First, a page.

Many comments were along the lines of what resident Jennica Davis Huckett suggested to the council. “Personally, I am happy to have my property taxes increased slightly to improve community safety but I disagree with you that increasing our funding and dependence on UPD will increase community safety,” Huckett said. “I want my property taxes to go towards schools, addiction services, affordable housing, etc. Not putting it towards more policing. Getting police out of our schools would save us $18,000 a year for example. Imagine what we could do if we invested the needed $700,000 towards community development not community surveillance. The existing funds in the UPD budget should be reallocated internally and externally. Internal funds should go towards mental health services for officers’ preparations for victims of police officer misconduct and proper investigations of community complaints. Externally funds should be allocated to community health initiatives. I want fewer police officers.”
Millcreek has used property tax solely to pay for police. UPD’s budget has increased to the point that the council feels the increase is necessary to pay the bill. Millcreek’s contract with UPD will increase from $10,761,278 to $11,475,954 for fiscal year 2020-21. This is an increase of $714,676.
Silvestrini said in a statement to the City Journals regarding the tax increase:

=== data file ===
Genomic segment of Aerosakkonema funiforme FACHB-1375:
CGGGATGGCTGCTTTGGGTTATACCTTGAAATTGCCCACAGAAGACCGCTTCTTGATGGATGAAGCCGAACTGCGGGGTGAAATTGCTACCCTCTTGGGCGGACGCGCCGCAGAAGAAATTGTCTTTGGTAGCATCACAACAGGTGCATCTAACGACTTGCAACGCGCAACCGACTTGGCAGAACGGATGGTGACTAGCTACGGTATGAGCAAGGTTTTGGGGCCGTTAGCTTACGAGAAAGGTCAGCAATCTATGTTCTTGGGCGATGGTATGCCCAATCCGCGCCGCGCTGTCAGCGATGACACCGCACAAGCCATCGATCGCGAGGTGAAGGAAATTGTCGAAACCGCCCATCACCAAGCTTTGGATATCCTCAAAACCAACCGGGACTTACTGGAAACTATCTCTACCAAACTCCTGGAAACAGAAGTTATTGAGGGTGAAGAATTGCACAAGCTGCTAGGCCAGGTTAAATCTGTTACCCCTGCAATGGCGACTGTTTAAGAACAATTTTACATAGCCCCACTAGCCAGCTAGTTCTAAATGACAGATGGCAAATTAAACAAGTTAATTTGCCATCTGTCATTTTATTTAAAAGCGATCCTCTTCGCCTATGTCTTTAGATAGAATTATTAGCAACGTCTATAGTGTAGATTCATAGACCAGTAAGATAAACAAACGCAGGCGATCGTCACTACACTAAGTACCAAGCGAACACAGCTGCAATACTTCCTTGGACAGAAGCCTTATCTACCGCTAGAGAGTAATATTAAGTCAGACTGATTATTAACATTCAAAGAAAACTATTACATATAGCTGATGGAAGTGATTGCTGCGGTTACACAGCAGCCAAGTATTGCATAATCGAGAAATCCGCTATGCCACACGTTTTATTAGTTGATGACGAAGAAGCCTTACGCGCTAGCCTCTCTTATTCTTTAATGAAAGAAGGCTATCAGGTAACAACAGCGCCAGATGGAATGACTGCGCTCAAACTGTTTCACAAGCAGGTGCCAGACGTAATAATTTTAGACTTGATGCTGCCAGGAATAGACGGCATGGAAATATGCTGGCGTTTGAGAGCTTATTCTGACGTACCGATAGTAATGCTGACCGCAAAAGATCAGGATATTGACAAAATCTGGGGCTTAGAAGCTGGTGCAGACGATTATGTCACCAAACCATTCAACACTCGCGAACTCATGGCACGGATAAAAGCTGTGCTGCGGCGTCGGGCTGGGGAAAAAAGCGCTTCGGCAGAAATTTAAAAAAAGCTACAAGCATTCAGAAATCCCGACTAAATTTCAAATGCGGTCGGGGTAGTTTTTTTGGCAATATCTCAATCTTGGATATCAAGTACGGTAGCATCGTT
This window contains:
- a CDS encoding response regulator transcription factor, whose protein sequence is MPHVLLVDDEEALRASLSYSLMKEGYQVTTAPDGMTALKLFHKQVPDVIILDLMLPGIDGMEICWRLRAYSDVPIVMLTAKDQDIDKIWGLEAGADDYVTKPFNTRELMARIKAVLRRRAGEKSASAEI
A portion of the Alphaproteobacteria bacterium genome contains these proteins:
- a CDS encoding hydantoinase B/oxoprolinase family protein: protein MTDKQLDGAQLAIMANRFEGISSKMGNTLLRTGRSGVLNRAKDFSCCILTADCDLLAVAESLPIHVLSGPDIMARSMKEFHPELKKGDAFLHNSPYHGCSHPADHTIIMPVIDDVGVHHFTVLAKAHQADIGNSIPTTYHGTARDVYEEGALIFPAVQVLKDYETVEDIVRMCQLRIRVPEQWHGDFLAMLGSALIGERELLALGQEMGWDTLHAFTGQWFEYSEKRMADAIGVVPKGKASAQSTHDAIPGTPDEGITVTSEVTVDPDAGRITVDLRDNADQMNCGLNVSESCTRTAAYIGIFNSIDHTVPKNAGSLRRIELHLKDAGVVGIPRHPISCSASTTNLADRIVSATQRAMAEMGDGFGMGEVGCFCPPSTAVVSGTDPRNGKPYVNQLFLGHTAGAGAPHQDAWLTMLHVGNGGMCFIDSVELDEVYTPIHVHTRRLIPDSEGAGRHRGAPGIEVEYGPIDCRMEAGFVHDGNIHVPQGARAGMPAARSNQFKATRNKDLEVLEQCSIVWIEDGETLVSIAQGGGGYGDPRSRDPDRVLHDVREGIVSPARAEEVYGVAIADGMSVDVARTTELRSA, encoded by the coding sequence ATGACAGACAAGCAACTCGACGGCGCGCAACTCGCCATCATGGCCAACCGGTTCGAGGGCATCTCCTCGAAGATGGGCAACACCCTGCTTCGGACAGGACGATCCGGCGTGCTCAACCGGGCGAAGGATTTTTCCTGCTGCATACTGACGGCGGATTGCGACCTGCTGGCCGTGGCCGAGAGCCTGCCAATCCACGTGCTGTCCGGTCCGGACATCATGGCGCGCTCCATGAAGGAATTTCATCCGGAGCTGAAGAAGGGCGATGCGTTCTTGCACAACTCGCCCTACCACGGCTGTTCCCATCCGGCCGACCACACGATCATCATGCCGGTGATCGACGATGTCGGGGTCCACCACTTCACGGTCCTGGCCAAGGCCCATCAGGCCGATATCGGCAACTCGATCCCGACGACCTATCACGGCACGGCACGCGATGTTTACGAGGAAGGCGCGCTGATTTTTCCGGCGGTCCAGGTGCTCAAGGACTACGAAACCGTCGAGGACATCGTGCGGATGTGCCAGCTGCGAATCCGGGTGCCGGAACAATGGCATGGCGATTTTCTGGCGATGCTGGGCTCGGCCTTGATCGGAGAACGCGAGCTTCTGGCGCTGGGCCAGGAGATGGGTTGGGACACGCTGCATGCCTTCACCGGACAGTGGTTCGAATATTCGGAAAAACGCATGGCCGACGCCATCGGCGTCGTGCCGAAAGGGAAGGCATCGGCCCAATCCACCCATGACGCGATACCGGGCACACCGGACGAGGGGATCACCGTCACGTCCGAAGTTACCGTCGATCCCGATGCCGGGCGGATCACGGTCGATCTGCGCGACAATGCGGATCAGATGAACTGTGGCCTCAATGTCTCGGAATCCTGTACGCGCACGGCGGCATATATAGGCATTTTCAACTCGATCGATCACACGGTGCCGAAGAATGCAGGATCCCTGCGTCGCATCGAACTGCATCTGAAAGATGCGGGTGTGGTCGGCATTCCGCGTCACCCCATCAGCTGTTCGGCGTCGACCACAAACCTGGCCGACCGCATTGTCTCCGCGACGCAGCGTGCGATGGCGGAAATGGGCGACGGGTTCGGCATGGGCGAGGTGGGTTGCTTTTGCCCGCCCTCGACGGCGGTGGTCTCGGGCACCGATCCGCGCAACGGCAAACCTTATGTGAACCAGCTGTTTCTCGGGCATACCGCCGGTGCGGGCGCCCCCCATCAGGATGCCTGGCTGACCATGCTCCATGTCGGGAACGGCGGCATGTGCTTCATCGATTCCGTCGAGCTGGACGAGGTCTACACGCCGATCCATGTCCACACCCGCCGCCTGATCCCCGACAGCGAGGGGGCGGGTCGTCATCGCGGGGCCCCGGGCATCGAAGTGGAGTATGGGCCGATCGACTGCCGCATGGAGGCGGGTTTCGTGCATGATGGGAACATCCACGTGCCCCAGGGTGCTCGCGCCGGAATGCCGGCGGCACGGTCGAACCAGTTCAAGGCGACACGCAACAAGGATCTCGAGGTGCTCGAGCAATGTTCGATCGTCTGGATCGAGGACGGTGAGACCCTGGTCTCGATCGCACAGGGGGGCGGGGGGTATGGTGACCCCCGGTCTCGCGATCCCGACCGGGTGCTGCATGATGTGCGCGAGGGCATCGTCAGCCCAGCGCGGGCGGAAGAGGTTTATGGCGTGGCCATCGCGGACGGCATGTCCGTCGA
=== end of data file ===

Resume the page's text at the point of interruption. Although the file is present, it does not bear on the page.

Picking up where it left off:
“Wages are the biggest part of our police budget. In the past two years, the UPD board has tried to increase salaries for officers to attempt to compete in the marketplace to recruit and retain officers with the qualifications and training we want to ensure public safety. Even with these increases, given the competition among jurisdictions for a diminishing pool of candidates, UPD officer pay remains in the lower half of jurisdictions in the Salt Lake Valley. The majority of UPD Board members, myself included, do not think this is where we want our department to rank. The alternative to increasing the tax is to cut service, i.e., reduce the number of officers working in our city. To cut $700,000 from our contract would cost us about five officers, including their wages, benefits and equipment. That would result in longer response times and less ability to investigate and solve crimes. Given current concerns with use of force by and proper training of police officers, we certainly do not want to be in a position where UPD is not competitive with other departments in hiring and retaining the best, brightest and highly trained officers. Further, many in our community have suggested we consider reforms to policing, in the form of improved training and augmenting resources for mental health professionals to work alongside officers. These things also cost more, not less money. Police officers have hard and dangerous jobs. In the current climate, there are fewer candidates for police jobs, thus more competition for a smaller pool of officers. Simple supply and demand dictate we pay officers more and that requires more funding unless we are willing to reduce the level of service we receive. We are constantly looking for efficiencies and ways to save money as the UPD Board. No one likes paying more taxes, but we do depend upon our UPD officers and they do a great job for us. We also recognize that this is a difficult year for a tax increase. To defer an increase this year would require a cut in service and potentially a much larger tax increase next year. I hope this information is helpful.”